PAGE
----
Once in treatment, your care providers should also be in contact with the court to ensure that your treatment is aligned with the goals of the court and is meeting correctional supervision requirements.

There should be ongoing communication and coordination between treatment providers and the courts, parole officers, and probation officers.

Case managers may help to ensure you receive the necessary resources, such as aftercare and community services, to maintain abstinence and avoid relapse.

How to Find Court Ordered Rehab

Unlike voluntary treatment where you have the option to choose any rehab you can reasonably afford, mandated treatment is more limiting. The drug court will arrange for your treatment and outline all requirements around it.

The drug court may give you a rehab or list of rehabs you have the option to attend. You can speak with your lawyer about any questions you have regarding appropriate treatment options that fit the requirements outlined by the court.13

Who Can Provide Court-Mandated Therapy?

All in all, it is up to the particular provider to decide whether they’d like to accept court-ordered patients. Court services often offer referral lists of reputable therapists and treatment providers in your area.14

The National Institute on Drug Abuse recommends that court-mandated treatment utilize evidence-based interventions and treatment models. This includes approaches such as cognitive-behavioral and medication-assisted treatment.15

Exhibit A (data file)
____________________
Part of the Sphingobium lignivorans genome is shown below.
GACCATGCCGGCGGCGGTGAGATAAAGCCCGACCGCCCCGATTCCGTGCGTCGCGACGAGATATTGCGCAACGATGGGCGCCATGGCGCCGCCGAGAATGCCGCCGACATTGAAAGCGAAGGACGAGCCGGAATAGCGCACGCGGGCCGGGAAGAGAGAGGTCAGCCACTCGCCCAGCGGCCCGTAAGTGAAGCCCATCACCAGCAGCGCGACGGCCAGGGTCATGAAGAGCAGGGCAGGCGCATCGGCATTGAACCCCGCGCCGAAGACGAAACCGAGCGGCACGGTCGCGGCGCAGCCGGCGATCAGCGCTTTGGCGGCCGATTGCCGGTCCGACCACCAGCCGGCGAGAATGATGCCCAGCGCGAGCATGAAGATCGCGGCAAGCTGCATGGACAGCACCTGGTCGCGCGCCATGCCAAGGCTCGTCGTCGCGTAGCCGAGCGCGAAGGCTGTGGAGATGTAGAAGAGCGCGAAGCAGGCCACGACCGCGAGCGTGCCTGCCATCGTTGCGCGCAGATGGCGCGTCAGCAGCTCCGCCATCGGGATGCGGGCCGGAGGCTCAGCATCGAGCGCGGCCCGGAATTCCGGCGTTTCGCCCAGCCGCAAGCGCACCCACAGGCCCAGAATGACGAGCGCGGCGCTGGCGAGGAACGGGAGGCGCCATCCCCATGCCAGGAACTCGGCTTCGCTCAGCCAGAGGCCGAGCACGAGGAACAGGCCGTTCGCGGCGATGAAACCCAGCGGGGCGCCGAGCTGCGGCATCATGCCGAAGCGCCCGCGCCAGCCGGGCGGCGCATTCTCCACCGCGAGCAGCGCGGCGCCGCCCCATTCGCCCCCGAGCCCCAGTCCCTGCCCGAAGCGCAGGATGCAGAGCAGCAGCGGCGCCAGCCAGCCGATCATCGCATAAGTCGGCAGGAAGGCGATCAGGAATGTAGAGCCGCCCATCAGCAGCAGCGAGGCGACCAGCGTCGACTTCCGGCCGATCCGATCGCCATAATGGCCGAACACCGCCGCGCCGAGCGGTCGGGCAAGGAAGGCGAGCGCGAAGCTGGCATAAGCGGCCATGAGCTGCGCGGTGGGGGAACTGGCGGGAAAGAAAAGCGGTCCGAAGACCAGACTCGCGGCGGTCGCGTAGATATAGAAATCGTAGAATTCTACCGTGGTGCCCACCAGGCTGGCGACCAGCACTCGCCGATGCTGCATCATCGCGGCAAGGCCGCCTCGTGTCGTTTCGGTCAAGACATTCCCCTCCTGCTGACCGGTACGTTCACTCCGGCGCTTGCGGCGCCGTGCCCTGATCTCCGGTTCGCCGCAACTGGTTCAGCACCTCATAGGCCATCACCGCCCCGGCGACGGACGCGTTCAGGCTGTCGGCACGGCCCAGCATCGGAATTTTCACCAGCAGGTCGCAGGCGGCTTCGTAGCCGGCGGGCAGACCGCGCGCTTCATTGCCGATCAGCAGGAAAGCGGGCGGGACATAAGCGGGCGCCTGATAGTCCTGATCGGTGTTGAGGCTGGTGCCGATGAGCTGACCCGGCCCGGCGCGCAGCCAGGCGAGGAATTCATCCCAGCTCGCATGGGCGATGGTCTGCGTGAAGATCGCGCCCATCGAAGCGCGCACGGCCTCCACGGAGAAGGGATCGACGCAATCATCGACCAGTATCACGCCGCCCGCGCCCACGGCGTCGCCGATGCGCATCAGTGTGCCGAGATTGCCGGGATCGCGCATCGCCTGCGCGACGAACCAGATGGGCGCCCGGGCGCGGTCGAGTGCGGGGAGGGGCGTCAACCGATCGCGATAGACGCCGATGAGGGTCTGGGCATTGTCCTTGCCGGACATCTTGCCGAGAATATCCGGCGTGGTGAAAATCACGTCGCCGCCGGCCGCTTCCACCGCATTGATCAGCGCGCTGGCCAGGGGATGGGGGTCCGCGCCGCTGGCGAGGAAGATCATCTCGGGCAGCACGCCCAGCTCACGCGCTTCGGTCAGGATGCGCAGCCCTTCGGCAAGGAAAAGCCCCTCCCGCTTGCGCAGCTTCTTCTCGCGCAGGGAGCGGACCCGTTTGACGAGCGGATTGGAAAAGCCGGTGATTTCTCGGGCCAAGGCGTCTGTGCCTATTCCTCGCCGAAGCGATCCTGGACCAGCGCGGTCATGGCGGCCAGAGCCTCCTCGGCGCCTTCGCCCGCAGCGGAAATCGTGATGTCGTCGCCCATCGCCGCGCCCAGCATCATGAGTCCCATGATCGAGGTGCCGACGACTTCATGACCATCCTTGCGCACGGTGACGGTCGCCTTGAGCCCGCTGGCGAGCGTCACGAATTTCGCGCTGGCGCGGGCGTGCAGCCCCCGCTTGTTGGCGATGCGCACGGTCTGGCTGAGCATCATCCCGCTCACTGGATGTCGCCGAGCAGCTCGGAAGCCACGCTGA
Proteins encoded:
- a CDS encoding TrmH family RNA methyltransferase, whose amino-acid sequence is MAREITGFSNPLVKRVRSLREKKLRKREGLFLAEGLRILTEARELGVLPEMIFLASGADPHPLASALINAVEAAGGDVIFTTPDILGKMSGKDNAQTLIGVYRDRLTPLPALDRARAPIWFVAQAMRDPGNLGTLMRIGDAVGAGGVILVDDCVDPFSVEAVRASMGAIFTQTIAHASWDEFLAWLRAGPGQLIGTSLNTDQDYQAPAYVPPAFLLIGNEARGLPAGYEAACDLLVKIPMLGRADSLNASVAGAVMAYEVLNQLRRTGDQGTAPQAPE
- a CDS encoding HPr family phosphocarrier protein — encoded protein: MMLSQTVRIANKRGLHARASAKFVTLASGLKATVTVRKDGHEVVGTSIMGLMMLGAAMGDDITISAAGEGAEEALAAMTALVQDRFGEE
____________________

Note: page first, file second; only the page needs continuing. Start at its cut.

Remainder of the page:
American Addiction Centers accepts court-ordered patients. It’s normal to be worried about what to expect when you’re considering substance abuse treatment, but AAC’s caring team is here to help you through the entire process. We’ll walk you through each step and answer any questions you have about court-ordered treatment.

Learn more about our court-ordered services at AAC

Sources
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  1. United States Courts (2008). Federal Probation; A Journal of Correctional Philosophy and Practice.
  2. US Department of Justice (2020). Drug Courts.
  3. Bureau of Justice Assistance and the National Institute of Justice (2019). Seven Program Design Features: Adult Drug Court Principles, Research, and Practice.
  4. National Institute on Drug Abuse (2014). Is legally mandated treatment effective?
  5. US Department of Health and Human Services (2018). What are Drug Courts?
  6. Journal of Substance Abuse Treatment (2013). Does mandating offenders to treatment improve completion rates?
  7. National Institute on Drug Abuse (2018). Principles of Effective Treatment. 
  8. JAMA (2009). Treating drug abuse and addiction in the criminal justice system: improving public health and safety.
  9. Cigna Behavioral Health (2020). What is Covered FAQ.
  10. Healthcare.Gov (2020). Mental health and substance abuse coverage.
  11. Mental Illness Policy Org. (2014). Medicaid Policies for AOT.
  12. Utah Department of Health Medicaid (2020). Targeted Adult Medicaid Program.
  13. Miller, S. C., Fiellin, D. A., Rosenthal, R. N., & Saitz, R. (2019). The ASAM Principles of Addiction Medicine, Sixth Edition. Philadelphia: Wolters Kluwer.
  14. Superior Court of California (2016). Tips for Choosing a Family Court Ordered Provider (Therapist) & Beginning Therapy.
  15. National Institute of Drug Abuse (2020). What treatment and other health services should be provided to drug abusers involved with the criminal justice system?